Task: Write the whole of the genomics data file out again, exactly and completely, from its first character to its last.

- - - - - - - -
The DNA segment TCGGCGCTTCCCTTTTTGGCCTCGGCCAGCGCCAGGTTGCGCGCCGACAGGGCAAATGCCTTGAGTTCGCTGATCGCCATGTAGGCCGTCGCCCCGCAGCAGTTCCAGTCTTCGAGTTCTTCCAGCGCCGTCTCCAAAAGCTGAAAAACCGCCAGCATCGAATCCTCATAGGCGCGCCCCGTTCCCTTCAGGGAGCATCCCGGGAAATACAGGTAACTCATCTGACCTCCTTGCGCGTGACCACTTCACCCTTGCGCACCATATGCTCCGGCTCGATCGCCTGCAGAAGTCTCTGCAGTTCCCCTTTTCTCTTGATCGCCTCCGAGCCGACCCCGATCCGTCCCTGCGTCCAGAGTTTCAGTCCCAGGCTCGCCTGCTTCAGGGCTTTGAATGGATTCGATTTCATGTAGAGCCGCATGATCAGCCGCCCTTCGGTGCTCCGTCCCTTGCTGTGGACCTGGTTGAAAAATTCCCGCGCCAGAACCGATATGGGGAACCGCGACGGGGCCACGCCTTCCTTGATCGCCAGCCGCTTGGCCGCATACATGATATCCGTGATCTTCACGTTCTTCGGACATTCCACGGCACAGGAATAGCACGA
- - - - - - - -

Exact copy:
The DNA segment TCGGCGCTTCCCTTTTTGGCCTCGGCCAGCGCCAGGTTGCGCGCCGACAGGGCAAATGCCTTGAGTTCGCTGATCGCCATGTAGGCCGTCGCCCCGCAGCAGTTCCAGTCTTCGAGTTCTTCCAGCGCCGTCTCCAAAAGCTGAAAAACCGCCAGCATCGAATCCTCATAGGCGCGCCCCGTTCCCTTCAGGGAGCATCCCGGGAAATACAGGTAACTCATCTGACCTCCTTGCGCGTGACCACTTCACCCTTGCGCACCATATGCTCCGGCTCGATCGCCTGCAGAAGTCTCTGCAGTTCCCCTTTTCTCTTGATCGCCTCCGAGCCGACCCCGATCCGTCCCTGCGTCCAGAGTTTCAGTCCCAGGCTCGCCTGCTTCAGGGCTTTGAATGGATTCGATTTCATGTAGAGCCGCATGATCAGCCGCCCTTCGGTGCTCCGTCCCTTGCTGTGGACCTGGTTGAAAAATTCCCGCGCCAGAACCGATATGGGGAACCGCGACGGGGCCACGCCTTCCTTGATCGCCAGCCGCTTGGCCGCATACATGATATCCGTGATCTTCACGTTCTTCGGACATTCCACGGCACAGGAATAGCACGA